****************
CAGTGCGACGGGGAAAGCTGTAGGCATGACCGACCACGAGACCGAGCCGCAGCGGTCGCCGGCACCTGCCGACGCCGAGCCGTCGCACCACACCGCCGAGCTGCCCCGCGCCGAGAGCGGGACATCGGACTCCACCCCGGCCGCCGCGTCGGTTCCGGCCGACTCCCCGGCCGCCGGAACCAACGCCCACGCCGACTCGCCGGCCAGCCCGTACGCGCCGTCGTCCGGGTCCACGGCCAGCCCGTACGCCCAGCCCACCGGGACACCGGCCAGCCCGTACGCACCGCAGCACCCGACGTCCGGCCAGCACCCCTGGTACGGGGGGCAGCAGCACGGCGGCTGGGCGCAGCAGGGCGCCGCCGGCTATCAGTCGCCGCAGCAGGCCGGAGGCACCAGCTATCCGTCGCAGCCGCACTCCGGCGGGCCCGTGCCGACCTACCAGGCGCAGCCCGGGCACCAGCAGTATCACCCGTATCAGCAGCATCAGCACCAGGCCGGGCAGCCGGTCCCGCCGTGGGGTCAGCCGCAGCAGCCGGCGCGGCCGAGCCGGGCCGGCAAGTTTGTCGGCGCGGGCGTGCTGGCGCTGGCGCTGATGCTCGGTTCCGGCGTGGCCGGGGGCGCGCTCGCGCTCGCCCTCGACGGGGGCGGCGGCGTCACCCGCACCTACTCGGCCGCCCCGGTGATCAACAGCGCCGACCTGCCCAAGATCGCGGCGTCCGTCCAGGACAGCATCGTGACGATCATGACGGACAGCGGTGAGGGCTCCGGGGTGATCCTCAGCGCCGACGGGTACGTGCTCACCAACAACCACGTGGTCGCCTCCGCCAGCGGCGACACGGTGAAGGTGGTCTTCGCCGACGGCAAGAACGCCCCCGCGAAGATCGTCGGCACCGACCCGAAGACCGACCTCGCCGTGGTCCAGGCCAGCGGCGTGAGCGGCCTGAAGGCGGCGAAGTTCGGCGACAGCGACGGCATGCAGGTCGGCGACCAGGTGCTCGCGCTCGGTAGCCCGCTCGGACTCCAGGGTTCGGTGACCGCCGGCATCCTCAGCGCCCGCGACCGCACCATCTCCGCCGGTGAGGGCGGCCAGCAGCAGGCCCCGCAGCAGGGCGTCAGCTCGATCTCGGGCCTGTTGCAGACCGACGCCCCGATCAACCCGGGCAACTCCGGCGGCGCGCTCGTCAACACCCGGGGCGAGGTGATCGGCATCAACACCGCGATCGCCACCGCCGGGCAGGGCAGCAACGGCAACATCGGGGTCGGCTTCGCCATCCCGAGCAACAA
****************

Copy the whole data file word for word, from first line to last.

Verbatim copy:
CAGTGCGACGGGGAAAGCTGTAGGCATGACCGACCACGAGACCGAGCCGCAGCGGTCGCCGGCACCTGCCGACGCCGAGCCGTCGCACCACACCGCCGAGCTGCCCCGCGCCGAGAGCGGGACATCGGACTCCACCCCGGCCGCCGCGTCGGTTCCGGCCGACTCCCCGGCCGCCGGAACCAACGCCCACGCCGACTCGCCGGCCAGCCCGTACGCGCCGTCGTCCGGGTCCACGGCCAGCCCGTACGCCCAGCCCACCGGGACACCGGCCAGCCCGTACGCACCGCAGCACCCGACGTCCGGCCAGCACCCCTGGTACGGGGGGCAGCAGCACGGCGGCTGGGCGCAGCAGGGCGCCGCCGGCTATCAGTCGCCGCAGCAGGCCGGAGGCACCAGCTATCCGTCGCAGCCGCACTCCGGCGGGCCCGTGCCGACCTACCAGGCGCAGCCCGGGCACCAGCAGTATCACCCGTATCAGCAGCATCAGCACCAGGCCGGGCAGCCGGTCCCGCCGTGGGGTCAGCCGCAGCAGCCGGCGCGGCCGAGCCGGGCCGGCAAGTTTGTCGGCGCGGGCGTGCTGGCGCTGGCGCTGATGCTCGGTTCCGGCGTGGCCGGGGGCGCGCTCGCGCTCGCCCTCGACGGGGGCGGCGGCGTCACCCGCACCTACTCGGCCGCCCCGGTGATCAACAGCGCCGACCTGCCCAAGATCGCGGCGTCCGTCCAGGACAGCATCGTGACGATCATGACGGACAGCGGTGAGGGCTCCGGGGTGATCCTCAGCGCCGACGGGTACGTGCTCACCAACAACCACGTGGTCGCCTCCGCCAGCGGCGACACGGTGAAGGTGGTCTTCGCCGACGGCAAGAACGCCCCCGCGAAGATCGTCGGCACCGACCCGAAGACCGACCTCGCCGTGGTCCAGGCCAGCGGCGTGAGCGGCCTGAAGGCGGCGAAGTTCGGCGACAGCGACGGCATGCAGGTCGGCGACCAGGTGCTCGCGCTCGGTAGCCCGCTCGGACTCCAGGGTTCGGTGACCGCCGGCATCCTCAGCGCCCGCGACCGCACCATCTCCGCCGGTGAGGGCGGCCAGCAGCAGGCCCCGCAGCAGGGCGTCAGCTCGATCTCGGGCCTGTTGCAGACCGACGCCCCGATCAACCCGGGCAACTCCGGCGGCGCGCTCGTCAACACCCGGGGCGAGGTGATCGGCATCAACACCGCGATCGCCACCGCCGGGCAGGGCAGCAACGGCAACATCGGGGTCGGCTTCGCCATCCCGAGCAACAA